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Sterling climbed against the dollar on Monday after the EU and UK announced that they will “go the extra mile” and continue with Brexit negotiations. 

After last week, when the pound fell due to concerns over a no-deal Brexit, this week the pound rose reversing some of its losses. The Prime Minister Boris Johnson and European Commission president Ursula von der Leyen agreed during a “constructive” call on Sunday to “go the extra mile” in order to secure a trade deal for the UK. With no deadline for negotiations, British officials have said that negotiations could continue until Christmas. 

What do analysts say?

Whatever happens to the pound is going to have an impact on Thursday’s Bank of England meeting which is expected to remain on hold. Analysts believe that if markets are worried and the pound falls on the prospect of a no deal, then the BoE might increase its QE purchases within a short period of time. Nonetheless, pound volatility as we near the end of 2020 is to be expected. 

Goldman Sachs has predicted that the pound will rise if there is progress towards a deal or a no-deal Brexit is avoided. Barclays analysts explained that there will be risks to the pound until an agreement is reached. As the Financial Times reported, some analysts have changed their mind, quoting Gregory Perdon, co-chief investment officer at Arbuthnot Latham, who had “second thoughts” about the pound rising, but he reiterated his hopes for a deal as  “both parties are probably better off economically with a deal.” “Let’s hope rationality wins in this instance,” he added. 

Others more pessimistic, have warned that the pound’s gains might be short-lived, as both the UK and EU have failed to reach a deal repeatedly in the past.

Talking to Reuters, Junichi Ishikawa, senior foreign exchange strategist at IG Securities said: “This is a temporary move higher in the pound, but it is still not clear that a no-deal scenario can be avoided.”

Whether there is a deal or no deal, some investors feel that the pound could still move sharply.

What’s next?

The UK left the European Union on 31 January 2020, but the ongoing negotiations between the UK and EU officials are focussing on securing and negotiating a deal about the rules that will determine and define the kind of relationship the two parties will have post-Brexit. Michel Barnier has commented that Boris Johnson has made a mistake for hoping to negotiate an agreement within only 11 months.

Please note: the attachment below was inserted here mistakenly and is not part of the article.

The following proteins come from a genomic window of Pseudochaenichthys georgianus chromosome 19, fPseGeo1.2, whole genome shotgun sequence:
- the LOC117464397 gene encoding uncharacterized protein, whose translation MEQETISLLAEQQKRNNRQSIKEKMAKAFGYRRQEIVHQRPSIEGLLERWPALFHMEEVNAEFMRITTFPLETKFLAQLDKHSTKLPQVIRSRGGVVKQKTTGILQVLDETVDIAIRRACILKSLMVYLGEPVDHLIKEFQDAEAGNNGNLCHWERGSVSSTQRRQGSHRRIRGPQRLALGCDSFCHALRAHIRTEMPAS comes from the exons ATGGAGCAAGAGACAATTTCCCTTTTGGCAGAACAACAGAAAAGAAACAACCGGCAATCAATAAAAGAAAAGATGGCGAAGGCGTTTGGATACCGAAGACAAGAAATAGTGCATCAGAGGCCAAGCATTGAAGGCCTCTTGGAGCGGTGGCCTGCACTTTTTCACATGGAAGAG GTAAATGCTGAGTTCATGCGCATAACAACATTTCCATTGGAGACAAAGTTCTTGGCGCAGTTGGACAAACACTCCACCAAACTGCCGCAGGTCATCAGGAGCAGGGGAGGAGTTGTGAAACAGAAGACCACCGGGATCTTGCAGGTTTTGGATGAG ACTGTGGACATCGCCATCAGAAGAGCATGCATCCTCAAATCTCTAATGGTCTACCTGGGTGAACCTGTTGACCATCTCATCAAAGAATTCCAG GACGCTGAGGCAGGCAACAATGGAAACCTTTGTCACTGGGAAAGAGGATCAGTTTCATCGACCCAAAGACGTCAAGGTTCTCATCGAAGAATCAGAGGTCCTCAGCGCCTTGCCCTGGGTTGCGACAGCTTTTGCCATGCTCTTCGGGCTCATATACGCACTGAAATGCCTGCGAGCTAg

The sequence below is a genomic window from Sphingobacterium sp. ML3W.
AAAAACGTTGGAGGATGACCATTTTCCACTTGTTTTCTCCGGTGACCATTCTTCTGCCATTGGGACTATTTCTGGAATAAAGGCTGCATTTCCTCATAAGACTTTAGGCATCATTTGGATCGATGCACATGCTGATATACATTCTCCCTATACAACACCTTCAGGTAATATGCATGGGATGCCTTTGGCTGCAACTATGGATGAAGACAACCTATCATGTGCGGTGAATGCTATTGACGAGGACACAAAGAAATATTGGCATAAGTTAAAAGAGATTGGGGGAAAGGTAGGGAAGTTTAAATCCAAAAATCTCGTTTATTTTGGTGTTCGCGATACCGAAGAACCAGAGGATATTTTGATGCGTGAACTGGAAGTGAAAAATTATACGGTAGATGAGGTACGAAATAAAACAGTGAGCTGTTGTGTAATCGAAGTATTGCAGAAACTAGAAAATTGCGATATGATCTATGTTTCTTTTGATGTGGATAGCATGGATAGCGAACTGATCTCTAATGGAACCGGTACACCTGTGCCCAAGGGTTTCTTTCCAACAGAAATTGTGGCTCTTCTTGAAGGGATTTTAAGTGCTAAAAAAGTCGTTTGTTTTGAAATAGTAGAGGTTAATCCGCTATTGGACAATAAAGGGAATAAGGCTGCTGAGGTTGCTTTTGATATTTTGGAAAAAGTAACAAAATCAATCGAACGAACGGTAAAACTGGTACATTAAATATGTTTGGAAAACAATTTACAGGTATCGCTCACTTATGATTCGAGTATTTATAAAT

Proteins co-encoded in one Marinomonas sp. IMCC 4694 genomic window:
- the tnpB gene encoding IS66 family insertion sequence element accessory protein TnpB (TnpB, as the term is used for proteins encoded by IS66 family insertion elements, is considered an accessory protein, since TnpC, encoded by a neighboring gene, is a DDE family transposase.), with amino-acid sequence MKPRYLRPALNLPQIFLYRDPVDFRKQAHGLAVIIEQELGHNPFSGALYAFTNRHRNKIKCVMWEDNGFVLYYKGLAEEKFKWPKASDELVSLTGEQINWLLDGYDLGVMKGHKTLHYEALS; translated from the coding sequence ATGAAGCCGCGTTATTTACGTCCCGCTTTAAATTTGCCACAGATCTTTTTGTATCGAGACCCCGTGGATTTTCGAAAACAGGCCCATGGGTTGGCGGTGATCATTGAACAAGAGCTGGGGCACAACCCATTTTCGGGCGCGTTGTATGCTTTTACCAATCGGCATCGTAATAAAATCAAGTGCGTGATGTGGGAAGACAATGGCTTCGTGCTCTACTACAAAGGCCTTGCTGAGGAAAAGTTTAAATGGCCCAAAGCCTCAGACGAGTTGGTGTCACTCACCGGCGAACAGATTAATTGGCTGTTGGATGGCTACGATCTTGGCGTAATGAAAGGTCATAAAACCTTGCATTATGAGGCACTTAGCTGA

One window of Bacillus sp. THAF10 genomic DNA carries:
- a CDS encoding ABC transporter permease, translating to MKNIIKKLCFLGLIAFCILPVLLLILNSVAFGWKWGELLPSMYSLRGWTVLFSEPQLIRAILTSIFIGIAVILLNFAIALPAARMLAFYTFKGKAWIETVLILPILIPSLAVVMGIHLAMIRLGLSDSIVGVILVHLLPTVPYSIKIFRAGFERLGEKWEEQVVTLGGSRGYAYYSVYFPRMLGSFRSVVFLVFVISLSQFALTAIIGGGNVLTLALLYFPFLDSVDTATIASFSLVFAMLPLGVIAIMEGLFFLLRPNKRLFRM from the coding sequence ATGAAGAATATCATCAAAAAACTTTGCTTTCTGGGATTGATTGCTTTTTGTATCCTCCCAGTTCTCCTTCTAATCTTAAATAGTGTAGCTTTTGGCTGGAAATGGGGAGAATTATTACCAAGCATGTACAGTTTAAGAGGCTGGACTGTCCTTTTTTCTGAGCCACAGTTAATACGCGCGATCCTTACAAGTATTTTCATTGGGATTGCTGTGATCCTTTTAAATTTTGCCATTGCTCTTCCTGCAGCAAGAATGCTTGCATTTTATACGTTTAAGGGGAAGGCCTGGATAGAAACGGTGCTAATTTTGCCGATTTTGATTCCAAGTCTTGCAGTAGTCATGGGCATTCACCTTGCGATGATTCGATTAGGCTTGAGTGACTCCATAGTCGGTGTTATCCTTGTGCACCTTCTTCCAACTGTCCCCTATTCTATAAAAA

The two sides have until 31 December 2020 to agree a trade deal and, if there is a deal, border checks and taxes will be introduced. The transition period ends on 31 December, and tariffs and quotas will be introduced in the event of a no deal.

A joint UK-EU statement stated that “despite the fact that deadlines have been missed over and over we think it is responsible at this point to go the extra mile."

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Sterling rose after renewed hopes that a Brexit deal is still possible, as the UK Prime Minister Boris Johnson is heading to Brussels for a meeting with the President of the European Commission, Ursula von der Leyen. Heightened volatility is expected as the meeting could take place any time this week or over the weekend, with any rumours possibly to move the currency.

On Monday, the GBP suffered losses after news that the negotiations reached a stalemate, and the PM stated that he was willing to walk away. But, later, on Monday, as it was announced that Johnson would be travelling to Brussels for a face-to-face meeting with von der Leyen, the pound regained some of its losses. News about the meeting is not yet clear and markets expect the two to either meet on Wednesday or possibly Friday. On Thursday, a meeting of European Council EU leaders will also take place, and many predict that the meeting with von der Leyen could even take place in the weekend, to allow EU leaders to approve of a new mandate for the EU Commission President before the meeting.

With confidence dwindling and the possibility of a deal becoming more and more distant, markets will remain sensitive to any Brexit updates. While everyone was expecting Johnson and von der Leyen to discuss over the phone, the announcement of a physical meeting caught markets by surprise. At the current moment everyone hopes that a breakthrough could be reached by an intensification of negotiations at a more personal and political level.

What to expect for Sterling in 2021?

A lot depends on a positive Brexit outcome. The currency is also correlated with global business and economy, so any general positive upswings will also boost the pound. According to economists at Oxford Economics, global economy will expand and the UK will benefit from the trend, especially after being so badly impacted by the pandemic.

However, if both sides fail to reach an agreement, the Pound could fall below parity, as many believe there is much more downside risk than upside. There is a real risk to the outlook of the UK economy and the pound if a no deal outcome ensues, but, at the same time, there are multiple scenarios possible: a deal or no deal, as well as a so-called cooperative no deal and an uncooperative no deal. An uncooperative no-deal Brexit will be more disruptive than a cooperative no-deal Brexit, in which the EU and the UK will be able to cooperate on a number of pressing emergency issues.

The UK government announced on Monday 7th Dec. that they will remove those elements that the EU openly disagrees with in the possibility of a trade deal, including the law-breaking clauses of the Brexit Bill. However, the clauses might return if a trade deal is not agreed, which will point towards a hard, uncooperative no deal Brexit. In this scenario, the pound will fall to the lower end.

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The possibility of striking a Brexit deal before the weekend has helped to stabilise the pound as it recovered some ground, on Thursday. However, tensions are building ahead of the weekend as talks continue. This means that any Brexit-related headlines will create pound volatility and move the market considerably.

The clock is ticking